When an abuser says ‘I may have done that, but I don’t remember‘, this should send a shudder down the spine of our society. It speaks of a culture which has either turned a blind eye to abusive behaviour, or even unwittingly encouraged it with frivolous dismissal. In any case, as a nation, we would do well to ask ‘why?’. What on earth would create the impression that these dispicable actions are somehow ok? Why is it considered ‘fair game’ for some men to treat women as objects rather than human beings? What kind of environment espouses such utterly disrespectful treatment towards others? These are VERY serious questions which require an honest conversation. Yet too often, it seems like there’s only a willingness to discuss the symptoms, but not the cause.
The flurry of horrid stories which have been reported in the news are just the tip of the iceberg. Yet as we look ahead, wisdom asks where do we go from here? Will culture really shift…or will todays lured headlines just become tomorrow’s junk? And what about God in all this? Maybe the Bible’s wisdom has been too contemptuously discarded by secularism? Perhaps we have missed the point of a loving God who actually REALLY cares about the world and genuinely wants what’s best for us?
In the midst of the mess which greed & selfishness has left behind, society would do well to revisit what the Bible has to say. More than ever before, we need God’s healing grace. After all, that’s what the big story of the Bible is all about.
Have you ever found yourself feeling lonely and abandoned? If so, well…you’re actually in good company. The bible is full of characters who experienced just that. One of them is the apostle Paul.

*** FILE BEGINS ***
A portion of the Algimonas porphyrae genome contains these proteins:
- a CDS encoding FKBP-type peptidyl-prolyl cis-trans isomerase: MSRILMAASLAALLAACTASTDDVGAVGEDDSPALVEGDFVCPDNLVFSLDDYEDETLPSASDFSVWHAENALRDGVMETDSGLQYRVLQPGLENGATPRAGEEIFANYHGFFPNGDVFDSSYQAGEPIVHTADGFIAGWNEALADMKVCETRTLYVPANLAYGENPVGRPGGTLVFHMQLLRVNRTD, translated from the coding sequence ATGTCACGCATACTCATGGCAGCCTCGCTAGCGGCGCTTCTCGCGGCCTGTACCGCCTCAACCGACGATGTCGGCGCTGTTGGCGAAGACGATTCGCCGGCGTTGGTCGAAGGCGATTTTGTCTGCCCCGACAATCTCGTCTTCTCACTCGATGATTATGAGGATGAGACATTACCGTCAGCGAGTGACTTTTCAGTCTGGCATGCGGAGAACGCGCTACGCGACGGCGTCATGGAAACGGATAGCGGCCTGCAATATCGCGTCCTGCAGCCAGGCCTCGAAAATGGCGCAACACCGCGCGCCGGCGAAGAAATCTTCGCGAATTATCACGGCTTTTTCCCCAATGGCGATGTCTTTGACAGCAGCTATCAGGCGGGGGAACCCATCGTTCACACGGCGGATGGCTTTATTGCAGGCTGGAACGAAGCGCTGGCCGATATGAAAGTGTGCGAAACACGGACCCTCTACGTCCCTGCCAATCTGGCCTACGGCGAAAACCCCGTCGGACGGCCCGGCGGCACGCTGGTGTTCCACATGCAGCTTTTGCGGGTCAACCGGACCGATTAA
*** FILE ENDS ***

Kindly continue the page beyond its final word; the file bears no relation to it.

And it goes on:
Today, Paul is celebrated as a hero of the faith, and rightly so. The former persecutor of Christianity became the man who wrote two thirds of the New Testament. His accomplishments for the cause of Christ are formidable, including pioneering churches all over the then known world and giving intellectual gravitas to theological principles. What a legend.
Yet despite his ‘success’, Paul was a lonely man. He often found himself isolated and misunderstood. For example, his most encouraging friend Barnabas left him in disagreement because of the latter’s cousin John Mark (Acts 15). On another occasion, Paul writes about his dear friend Demus who forsook him in order to pursue a selfish agenda (2 Tim 4:10). These are just two incidents of many.
Paul was clearly hurt by disappointments like this. He was human after all. Yet, there is never any sense of him moping around in self pity. He simply got on with serving God and fulfilling his calling in life, such was the measure of the man. You’d have to wonder if those who deserted Paul might not have done so if only they’d realised the magnitude of Paul’s influence both in time and eternity? Of course, hindsight is helpful…but foresight is far better.